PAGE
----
Who pays taxes – producers or consumers?

Tamaz Akubardia

America has a two hundred years’ history of independence. It has had the mission of world leader for a hundred years already. No one pinned this mission on them. It deserved this right for the really high level of development.

The present-day level of development in America causes everybody’s admiration. And it was even more surprising when the congress of the country passed a law in 1990 on surcharging luxury goods. This very congress of America with the State machinery consisting of economic experts (including he Nobel Prize laureates) and with research institutions has passed a law on surcharging luxury goods.
A list of luxury goods was quite impressing and it included: private planes, yachts, fur coats, valuables, prestigious cars and many other things. The reason for passing this law is quite clear and simple at first sight – surcharge of the most well-off in the country with the purpose of redistributing tax burden among the citizens with comparatively low taxes. There was no doubt that the burden of these taxes would lie with the richest layers of society. Will a poor man buy a plane, yacht, etc? What on earth does he need it for? I would like to repeat again that all this took place in America some 10-11 years ago, in the country where economic potential not to mention its scientific and technical potential, causes everybody’s delight. And what could we say about Georgia where transition to market system has only a ten years’ long history?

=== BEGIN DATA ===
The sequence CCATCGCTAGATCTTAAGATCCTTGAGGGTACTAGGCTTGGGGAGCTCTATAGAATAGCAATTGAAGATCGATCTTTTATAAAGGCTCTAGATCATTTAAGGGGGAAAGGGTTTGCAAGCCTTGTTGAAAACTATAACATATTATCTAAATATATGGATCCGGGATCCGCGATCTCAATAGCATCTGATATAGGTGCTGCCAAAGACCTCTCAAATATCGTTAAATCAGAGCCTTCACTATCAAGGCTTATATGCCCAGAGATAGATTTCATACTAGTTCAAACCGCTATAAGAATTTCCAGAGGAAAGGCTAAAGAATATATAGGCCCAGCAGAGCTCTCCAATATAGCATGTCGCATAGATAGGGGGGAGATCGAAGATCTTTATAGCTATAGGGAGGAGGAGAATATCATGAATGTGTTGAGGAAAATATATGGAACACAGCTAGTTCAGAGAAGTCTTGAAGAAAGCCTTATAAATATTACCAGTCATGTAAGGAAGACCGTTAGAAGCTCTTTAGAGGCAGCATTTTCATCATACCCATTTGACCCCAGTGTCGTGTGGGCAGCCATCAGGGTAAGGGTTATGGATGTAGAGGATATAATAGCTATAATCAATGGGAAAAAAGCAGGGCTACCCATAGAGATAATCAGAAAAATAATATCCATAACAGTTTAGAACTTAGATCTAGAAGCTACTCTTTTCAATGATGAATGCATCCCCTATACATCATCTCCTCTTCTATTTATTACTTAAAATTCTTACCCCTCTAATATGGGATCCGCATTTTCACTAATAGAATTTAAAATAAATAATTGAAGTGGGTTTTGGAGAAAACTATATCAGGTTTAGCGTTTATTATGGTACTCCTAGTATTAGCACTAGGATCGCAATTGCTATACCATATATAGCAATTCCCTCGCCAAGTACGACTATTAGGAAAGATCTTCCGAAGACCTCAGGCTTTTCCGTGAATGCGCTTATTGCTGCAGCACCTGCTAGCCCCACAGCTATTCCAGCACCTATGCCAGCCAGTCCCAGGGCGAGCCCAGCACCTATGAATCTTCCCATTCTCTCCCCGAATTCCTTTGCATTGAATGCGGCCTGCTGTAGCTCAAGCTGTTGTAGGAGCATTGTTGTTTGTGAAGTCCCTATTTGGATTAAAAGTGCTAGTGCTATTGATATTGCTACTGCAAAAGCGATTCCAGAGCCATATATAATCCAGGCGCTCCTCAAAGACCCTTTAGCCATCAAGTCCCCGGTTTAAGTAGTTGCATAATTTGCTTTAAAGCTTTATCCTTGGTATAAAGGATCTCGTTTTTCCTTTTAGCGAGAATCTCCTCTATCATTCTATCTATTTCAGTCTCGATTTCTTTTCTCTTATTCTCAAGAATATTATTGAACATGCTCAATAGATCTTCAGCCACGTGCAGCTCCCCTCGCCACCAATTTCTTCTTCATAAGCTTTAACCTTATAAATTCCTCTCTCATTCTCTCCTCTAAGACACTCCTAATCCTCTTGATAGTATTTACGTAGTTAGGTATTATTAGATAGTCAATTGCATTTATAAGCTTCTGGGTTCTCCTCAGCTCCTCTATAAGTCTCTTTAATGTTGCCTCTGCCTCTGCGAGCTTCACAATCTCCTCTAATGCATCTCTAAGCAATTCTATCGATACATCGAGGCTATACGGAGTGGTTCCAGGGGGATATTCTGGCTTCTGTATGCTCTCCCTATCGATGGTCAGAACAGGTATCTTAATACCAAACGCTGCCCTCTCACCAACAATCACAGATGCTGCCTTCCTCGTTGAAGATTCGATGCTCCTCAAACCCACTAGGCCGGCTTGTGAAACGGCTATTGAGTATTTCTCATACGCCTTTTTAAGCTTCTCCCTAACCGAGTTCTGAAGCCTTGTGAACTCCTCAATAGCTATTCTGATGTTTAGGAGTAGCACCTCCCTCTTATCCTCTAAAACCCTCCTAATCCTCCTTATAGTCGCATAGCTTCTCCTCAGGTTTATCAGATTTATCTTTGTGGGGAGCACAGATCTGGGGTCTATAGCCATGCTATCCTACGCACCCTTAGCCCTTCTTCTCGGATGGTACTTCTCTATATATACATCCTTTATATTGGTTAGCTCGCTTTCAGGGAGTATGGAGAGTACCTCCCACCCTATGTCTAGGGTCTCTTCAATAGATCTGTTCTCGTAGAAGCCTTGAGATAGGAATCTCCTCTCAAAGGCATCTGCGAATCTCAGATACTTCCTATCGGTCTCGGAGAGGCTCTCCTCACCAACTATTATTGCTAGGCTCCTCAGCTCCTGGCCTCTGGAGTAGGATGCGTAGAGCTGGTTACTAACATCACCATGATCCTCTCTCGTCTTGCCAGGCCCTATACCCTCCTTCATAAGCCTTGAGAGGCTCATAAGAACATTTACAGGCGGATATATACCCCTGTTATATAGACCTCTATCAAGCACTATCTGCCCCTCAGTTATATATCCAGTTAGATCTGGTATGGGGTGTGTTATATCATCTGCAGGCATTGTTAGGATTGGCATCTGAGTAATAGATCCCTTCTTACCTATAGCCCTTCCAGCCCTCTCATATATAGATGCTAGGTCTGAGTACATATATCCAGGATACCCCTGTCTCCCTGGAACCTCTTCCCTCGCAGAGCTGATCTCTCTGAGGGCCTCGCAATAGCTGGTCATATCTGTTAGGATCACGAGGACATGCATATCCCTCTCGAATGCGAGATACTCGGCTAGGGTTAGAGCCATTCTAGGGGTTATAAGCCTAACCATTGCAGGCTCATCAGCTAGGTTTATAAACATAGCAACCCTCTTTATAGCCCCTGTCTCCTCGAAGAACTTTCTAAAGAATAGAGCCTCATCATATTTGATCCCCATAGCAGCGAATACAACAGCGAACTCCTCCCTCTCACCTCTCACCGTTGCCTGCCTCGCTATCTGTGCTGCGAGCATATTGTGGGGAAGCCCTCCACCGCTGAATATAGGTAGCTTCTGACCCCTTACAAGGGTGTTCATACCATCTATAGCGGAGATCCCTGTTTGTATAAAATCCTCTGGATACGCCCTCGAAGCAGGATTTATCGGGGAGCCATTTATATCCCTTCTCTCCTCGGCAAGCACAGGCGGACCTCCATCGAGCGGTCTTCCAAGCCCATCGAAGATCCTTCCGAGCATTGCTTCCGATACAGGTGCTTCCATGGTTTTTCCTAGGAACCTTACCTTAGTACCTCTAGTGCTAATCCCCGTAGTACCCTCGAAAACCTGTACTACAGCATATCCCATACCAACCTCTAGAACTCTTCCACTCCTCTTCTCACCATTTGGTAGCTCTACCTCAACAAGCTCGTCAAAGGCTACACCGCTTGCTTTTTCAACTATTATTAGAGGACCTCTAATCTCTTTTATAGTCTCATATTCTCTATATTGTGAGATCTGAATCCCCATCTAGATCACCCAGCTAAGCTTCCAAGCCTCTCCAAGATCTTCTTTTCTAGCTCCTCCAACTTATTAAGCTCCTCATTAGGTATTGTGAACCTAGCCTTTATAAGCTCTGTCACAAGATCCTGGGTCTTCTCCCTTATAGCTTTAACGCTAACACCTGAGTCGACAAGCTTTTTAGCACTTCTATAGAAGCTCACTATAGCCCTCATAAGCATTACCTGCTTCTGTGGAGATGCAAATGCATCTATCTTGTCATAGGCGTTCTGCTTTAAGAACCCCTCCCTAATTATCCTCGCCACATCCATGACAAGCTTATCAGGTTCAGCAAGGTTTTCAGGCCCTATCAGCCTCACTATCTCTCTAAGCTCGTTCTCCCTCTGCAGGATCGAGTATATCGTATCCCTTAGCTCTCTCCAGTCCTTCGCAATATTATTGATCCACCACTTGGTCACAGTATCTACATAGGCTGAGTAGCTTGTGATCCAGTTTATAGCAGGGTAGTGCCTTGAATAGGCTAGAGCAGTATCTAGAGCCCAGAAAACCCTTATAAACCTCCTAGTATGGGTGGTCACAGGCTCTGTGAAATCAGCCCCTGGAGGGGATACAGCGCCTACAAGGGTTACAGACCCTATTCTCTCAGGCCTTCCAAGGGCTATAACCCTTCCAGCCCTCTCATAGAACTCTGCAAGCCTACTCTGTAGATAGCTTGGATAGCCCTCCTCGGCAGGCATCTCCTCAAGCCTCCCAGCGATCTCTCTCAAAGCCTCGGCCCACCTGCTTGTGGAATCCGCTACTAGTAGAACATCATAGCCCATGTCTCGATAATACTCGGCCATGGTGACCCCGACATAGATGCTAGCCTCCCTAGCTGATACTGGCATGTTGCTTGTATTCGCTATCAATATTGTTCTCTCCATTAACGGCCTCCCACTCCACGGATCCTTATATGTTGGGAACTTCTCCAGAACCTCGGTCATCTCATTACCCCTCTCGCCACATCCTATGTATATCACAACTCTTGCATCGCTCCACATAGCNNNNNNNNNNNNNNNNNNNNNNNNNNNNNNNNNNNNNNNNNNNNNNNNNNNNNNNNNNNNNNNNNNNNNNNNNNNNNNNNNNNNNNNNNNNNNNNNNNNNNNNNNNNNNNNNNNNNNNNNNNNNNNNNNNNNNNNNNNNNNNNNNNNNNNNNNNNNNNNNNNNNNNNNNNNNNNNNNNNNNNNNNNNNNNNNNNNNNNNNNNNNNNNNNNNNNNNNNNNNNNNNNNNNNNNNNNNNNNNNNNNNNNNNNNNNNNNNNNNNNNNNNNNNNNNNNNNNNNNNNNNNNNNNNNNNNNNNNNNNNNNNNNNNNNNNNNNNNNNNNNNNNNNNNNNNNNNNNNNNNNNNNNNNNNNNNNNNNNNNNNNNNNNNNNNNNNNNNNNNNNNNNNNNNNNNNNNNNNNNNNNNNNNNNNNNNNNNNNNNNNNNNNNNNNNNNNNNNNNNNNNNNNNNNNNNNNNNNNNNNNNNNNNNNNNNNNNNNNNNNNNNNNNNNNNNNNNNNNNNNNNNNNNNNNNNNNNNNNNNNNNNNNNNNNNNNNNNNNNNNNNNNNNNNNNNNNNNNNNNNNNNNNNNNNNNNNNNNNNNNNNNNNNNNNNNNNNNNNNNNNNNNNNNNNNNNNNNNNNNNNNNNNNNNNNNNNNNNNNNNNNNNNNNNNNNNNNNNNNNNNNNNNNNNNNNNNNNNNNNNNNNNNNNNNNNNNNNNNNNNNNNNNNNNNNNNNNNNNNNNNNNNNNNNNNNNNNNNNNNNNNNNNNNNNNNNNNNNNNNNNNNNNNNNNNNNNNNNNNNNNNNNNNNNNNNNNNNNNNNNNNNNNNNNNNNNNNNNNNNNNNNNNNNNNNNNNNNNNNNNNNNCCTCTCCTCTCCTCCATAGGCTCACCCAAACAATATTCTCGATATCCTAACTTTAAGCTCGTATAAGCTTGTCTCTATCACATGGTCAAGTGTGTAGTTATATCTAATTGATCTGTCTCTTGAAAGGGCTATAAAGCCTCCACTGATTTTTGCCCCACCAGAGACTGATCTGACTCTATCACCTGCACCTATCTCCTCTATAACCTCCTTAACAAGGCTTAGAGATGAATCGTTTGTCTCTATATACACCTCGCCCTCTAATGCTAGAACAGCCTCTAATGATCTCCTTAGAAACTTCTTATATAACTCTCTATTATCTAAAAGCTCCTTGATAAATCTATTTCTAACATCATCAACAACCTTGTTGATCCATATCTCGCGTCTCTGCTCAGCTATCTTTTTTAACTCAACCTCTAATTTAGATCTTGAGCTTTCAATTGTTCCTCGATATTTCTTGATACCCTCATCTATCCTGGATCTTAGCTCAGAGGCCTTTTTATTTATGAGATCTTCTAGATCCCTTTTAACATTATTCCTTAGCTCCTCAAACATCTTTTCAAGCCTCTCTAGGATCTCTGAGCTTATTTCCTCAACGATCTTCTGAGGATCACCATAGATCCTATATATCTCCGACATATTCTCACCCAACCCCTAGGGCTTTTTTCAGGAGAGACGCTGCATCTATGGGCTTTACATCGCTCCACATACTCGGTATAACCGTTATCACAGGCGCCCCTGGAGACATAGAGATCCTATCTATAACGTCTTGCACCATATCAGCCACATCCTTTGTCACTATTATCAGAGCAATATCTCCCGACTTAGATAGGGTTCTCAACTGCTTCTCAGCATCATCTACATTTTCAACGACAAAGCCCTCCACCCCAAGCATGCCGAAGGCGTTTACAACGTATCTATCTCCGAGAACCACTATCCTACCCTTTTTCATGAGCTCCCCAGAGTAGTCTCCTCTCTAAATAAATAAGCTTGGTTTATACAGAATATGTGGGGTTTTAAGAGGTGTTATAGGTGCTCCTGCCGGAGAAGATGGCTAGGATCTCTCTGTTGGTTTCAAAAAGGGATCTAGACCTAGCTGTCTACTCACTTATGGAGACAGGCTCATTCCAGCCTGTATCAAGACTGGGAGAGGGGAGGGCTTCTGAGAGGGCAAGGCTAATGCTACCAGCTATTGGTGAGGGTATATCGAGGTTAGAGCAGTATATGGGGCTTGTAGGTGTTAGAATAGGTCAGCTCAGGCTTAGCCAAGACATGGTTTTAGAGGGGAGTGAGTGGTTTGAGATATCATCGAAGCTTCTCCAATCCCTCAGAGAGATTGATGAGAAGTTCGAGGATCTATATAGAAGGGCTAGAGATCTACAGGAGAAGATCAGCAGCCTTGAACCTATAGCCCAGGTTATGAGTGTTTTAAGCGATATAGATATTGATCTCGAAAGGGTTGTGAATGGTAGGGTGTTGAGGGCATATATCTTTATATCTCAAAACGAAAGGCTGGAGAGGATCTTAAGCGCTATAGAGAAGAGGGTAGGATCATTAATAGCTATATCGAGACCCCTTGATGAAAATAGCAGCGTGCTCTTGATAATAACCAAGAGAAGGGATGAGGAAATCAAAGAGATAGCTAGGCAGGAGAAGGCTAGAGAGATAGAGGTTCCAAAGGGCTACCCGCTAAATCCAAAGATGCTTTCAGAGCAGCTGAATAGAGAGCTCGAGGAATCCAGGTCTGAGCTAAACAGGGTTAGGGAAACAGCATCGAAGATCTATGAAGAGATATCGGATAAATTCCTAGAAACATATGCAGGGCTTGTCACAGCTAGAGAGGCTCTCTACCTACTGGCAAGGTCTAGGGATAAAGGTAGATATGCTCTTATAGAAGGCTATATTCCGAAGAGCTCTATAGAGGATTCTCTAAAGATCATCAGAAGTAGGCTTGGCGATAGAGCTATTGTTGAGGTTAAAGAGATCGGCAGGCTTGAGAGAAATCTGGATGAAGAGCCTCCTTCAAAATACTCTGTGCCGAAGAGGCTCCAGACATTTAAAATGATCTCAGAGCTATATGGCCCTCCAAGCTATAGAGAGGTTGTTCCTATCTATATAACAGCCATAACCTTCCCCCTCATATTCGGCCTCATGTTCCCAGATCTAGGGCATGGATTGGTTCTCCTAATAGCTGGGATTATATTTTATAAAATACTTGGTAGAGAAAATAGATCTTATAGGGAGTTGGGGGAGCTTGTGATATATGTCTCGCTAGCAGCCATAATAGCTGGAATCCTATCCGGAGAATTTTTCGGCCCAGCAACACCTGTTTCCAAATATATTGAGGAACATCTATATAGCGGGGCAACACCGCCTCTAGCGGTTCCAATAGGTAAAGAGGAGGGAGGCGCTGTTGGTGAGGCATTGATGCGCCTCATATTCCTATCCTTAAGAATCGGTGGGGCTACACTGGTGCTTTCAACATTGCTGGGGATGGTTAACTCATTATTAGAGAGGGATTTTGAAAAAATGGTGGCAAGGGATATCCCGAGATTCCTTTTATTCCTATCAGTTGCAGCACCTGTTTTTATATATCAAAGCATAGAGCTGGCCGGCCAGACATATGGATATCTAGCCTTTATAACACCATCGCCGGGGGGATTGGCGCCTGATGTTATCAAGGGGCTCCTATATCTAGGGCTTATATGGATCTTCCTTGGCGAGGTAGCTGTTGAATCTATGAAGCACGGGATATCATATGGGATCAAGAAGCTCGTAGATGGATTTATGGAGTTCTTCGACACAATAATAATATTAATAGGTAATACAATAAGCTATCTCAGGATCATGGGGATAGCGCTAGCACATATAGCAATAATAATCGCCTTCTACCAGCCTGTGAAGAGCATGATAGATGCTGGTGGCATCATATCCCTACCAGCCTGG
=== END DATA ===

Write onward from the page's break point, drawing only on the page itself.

Let us consider this question in detail. I insist on its detailed consideration because it is still a novelty to us.
Let us first speak about a tax paid by a buyer. The clearest example of this tax is VAT (I would like to make the following comment here. The abbreviation “VAT” is a test for examining those wishing to come to economic bloc. This test shows whether they can think in accordance with economic categories or not. If one says “surplus value charge” instead of “value added tariff”, i.e. if he uses the word “surplus” instead of added, we can conclude that he either does not think in accordance with economic categories and, therefore, he is a bad economist, or it is one and the same to him).